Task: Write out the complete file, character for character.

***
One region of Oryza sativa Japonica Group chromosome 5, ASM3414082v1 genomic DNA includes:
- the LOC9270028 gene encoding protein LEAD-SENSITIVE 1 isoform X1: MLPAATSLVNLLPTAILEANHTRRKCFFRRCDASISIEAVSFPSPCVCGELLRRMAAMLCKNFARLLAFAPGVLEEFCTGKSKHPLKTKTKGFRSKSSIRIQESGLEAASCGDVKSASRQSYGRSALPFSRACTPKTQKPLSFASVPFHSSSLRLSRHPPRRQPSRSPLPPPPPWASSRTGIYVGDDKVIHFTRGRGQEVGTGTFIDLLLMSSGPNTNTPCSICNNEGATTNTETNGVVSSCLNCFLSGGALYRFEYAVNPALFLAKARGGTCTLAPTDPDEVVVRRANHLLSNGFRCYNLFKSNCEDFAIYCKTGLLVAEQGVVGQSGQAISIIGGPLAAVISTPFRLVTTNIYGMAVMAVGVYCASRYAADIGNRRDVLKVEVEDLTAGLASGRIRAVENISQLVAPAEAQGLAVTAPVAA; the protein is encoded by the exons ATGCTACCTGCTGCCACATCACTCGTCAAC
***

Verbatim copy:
One region of Oryza sativa Japonica Group chromosome 5, ASM3414082v1 genomic DNA includes:
- the LOC9270028 gene encoding protein LEAD-SENSITIVE 1 isoform X1: MLPAATSLVNLLPTAILEANHTRRKCFFRRCDASISIEAVSFPSPCVCGELLRRMAAMLCKNFARLLAFAPGVLEEFCTGKSKHPLKTKTKGFRSKSSIRIQESGLEAASCGDVKSASRQSYGRSALPFSRACTPKTQKPLSFASVPFHSSSLRLSRHPPRRQPSRSPLPPPPPWASSRTGIYVGDDKVIHFTRGRGQEVGTGTFIDLLLMSSGPNTNTPCSICNNEGATTNTETNGVVSSCLNCFLSGGALYRFEYAVNPALFLAKARGGTCTLAPTDPDEVVVRRANHLLSNGFRCYNLFKSNCEDFAIYCKTGLLVAEQGVVGQSGQAISIIGGPLAAVISTPFRLVTTNIYGMAVMAVGVYCASRYAADIGNRRDVLKVEVEDLTAGLASGRIRAVENISQLVAPAEAQGLAVTAPVAA; the protein is encoded by the exons ATGCTACCTGCTGCCACATCACTCGTCAAC